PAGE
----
Wako-Ji Buddhist Temple in Photographs and Pomegranates Haibun Published

Wako-Ji Buddhist Temple, Osaka, Japan. Photo by Sydney Solis

In October of 2017, I had been a resident of Japan since June. I had survived a very hot summer and I had walked around so much in Kobe and Kyoto that I hurt my ankle. That’s when I met my amazing Japanese chiropractor.

I decided to roam closer to our home and discover which temples were around our Shinmachi neighborhood in Osaka. Quite a few it turned out. Wako-Ji buddhist temple is near the Horie District and was originally surrounded by a swamp. I loved photographing the temple as much as I loved its quiet respite from the intense city. I used to walk and bike past it a lot on our way back from grocery shopping. It’s remarkable to learn of the area’s history.

As the Osaka-brand website explains: Horie was first developed 300 years ago when a canal was built and opened as a new transportation route. The district flourished during the Edo period as the entertainment center after Wako-ji Temple was established in the area and became a place of religion and recreation for people of old Osaka, where a variety of entertainment shows and events were held.

While the landscape of Horie has dramatically changed with the times, the temple, or “Amida-ike-san,” has been cherished by the locals and is still standing today as a witness of the transition of the community. 

That transition certainly is remarkable. That urban surrounding this sacred and ancient place had an amazing feeling to it, and I enjoyed that a Buddhist nun greeted me and made my goshuin. What’s more, the incredible pomegranates that were everywhere greatly influenced me. I wrote a haibun about them, and it was published this month in MacQueen’s Quinterly Arts and Literary Journal.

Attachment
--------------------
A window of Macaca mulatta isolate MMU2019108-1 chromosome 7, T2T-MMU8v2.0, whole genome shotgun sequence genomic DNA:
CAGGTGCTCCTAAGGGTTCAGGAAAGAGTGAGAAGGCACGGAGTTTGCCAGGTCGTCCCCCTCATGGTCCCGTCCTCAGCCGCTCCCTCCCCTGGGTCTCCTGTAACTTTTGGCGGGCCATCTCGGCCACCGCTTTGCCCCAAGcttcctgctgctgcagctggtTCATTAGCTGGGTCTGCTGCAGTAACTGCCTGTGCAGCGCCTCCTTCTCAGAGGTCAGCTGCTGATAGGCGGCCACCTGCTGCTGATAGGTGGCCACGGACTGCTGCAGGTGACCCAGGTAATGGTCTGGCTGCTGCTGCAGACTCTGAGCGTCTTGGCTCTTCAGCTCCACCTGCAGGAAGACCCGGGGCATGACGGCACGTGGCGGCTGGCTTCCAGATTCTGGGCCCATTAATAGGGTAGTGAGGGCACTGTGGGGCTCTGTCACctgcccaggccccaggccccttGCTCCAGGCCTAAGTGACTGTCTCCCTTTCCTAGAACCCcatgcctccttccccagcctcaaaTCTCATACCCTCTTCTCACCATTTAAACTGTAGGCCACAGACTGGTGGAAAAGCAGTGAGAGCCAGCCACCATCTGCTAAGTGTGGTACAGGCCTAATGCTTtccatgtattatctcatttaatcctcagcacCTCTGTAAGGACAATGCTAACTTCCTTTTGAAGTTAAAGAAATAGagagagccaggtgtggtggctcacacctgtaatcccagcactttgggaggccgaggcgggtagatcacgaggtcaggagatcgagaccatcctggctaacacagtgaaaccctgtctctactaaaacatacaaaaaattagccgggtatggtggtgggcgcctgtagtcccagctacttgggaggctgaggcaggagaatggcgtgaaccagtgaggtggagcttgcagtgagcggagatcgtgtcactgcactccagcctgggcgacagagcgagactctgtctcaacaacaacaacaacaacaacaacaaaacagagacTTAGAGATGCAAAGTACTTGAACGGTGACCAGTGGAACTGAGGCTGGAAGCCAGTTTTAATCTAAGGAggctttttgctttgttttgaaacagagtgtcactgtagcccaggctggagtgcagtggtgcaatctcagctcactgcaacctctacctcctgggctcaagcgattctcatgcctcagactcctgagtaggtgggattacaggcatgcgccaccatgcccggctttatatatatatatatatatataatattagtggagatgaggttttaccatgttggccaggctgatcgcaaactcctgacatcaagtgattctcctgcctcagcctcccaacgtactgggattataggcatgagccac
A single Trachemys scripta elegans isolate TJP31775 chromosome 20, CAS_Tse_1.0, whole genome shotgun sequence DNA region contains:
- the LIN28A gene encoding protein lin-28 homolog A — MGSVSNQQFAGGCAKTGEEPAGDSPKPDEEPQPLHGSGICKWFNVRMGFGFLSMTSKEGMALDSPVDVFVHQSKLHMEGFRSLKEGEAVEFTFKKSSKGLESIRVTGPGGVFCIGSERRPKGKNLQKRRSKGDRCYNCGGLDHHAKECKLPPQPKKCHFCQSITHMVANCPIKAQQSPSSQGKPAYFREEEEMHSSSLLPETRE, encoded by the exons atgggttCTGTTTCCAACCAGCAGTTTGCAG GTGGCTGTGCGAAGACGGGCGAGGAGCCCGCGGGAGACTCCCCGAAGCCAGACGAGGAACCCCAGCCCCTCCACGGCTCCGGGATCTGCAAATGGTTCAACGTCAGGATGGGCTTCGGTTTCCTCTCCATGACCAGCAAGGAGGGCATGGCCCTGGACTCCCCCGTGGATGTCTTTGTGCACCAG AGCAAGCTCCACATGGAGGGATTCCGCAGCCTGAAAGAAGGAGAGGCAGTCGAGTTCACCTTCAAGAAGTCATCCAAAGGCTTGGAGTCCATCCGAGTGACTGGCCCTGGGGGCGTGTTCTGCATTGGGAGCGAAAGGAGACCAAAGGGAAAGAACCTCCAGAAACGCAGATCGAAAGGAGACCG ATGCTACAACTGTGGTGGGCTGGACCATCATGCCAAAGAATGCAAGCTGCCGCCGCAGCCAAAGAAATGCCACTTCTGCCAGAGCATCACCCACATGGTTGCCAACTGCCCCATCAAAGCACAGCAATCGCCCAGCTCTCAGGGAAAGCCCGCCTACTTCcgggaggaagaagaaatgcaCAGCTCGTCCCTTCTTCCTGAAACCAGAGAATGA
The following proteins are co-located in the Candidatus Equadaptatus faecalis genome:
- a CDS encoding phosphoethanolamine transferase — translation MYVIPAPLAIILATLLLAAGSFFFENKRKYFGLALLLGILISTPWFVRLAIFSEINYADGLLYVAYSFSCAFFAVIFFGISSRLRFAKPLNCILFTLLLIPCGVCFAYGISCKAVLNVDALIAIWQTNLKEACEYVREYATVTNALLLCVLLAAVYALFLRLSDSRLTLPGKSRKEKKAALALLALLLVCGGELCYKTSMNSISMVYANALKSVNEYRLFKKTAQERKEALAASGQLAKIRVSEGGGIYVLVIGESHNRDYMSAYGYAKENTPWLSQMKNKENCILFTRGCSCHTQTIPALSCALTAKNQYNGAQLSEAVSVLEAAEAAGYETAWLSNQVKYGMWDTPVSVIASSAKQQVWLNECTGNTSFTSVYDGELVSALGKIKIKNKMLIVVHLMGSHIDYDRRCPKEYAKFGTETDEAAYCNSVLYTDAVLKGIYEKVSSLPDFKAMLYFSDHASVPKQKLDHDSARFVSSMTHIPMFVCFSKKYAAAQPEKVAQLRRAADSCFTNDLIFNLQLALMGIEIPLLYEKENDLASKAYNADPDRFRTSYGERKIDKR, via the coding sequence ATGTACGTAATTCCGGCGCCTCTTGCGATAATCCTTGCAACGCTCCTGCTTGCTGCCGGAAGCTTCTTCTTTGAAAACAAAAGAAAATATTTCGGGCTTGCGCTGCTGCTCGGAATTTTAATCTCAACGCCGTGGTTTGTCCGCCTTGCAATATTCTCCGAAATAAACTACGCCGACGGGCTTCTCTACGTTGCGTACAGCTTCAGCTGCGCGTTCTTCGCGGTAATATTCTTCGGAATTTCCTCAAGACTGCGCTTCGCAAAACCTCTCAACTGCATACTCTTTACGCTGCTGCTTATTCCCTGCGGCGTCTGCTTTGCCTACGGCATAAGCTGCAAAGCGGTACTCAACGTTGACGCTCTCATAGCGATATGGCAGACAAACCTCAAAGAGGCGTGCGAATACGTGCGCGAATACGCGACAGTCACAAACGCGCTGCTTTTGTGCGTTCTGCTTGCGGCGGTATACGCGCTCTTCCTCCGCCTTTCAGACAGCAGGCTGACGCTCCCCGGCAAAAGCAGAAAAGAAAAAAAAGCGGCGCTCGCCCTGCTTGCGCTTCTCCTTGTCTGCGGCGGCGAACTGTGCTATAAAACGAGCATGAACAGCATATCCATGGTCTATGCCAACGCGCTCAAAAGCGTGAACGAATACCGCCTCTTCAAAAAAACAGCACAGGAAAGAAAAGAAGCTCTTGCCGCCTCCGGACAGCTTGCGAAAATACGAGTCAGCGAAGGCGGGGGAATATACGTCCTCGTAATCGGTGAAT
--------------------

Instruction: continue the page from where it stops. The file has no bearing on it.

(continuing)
I owe a lot to this haibun Pomegranates and Wako-ji temple, because I had submitted the haibun among others to the Genjuan International Haibun competition, in which I won an honorable mention award for another haibun, Nagaranishi. It was about the next neighborhood we lived in Osaka. Stephen Henry Gill was my haiku teacher in Osaka, and I’m grateful for all I learned from him.

Pomegranates at Wako-Ji Buddhist Temple in Osaka, Japan. Photo by Sydney Solis
Pomegranates at Wako-Ji Buddhist Temple in Osaka, Japan.

One of the judges, Sean O’Conner, Founder and Publisher of The Haibun Journal, had contacted me and encouraged me in my haibun writing, and I learned so much from him about haiku and haibun. I had been working on the Pomegranates haibun ever since. I have been gratefully published in THJ’s issues 3:1 and 4:1. You can buy your copy today! I brought one copy with me to Buenos Aires. This summer, I started getting my act together on submissions, branching out and submitting elsewhere and voila! I am so grateful!

Poetry and writing are amazing processes. They take their time. I’m so grateful to be a writer and do what I love. And I’m writing this from Buenos Aires! As I continue on my digital nomad journal and spread Japanese culture with Kamishibai for Peace.

Hoping to get back to Japan by next spring! Hubby is supposed to join me soon. That’s the plan. Enjoy the pomegranates! I’ve been working on a film poem of this haibun for a while. Eventually I will finish!

Wake-Ji Buddhist temple is located at Chome-7-27 Kitahorie, Nishi Ward, Osaka, 550-0014, Japan.

The cemetery of Wako-ji.
Wako-ji Buddhist temple cemetery.
Chochins, lanterns, at Wako-ji.
Goshuin of Wako-ji temple made by a Buddhist nun.


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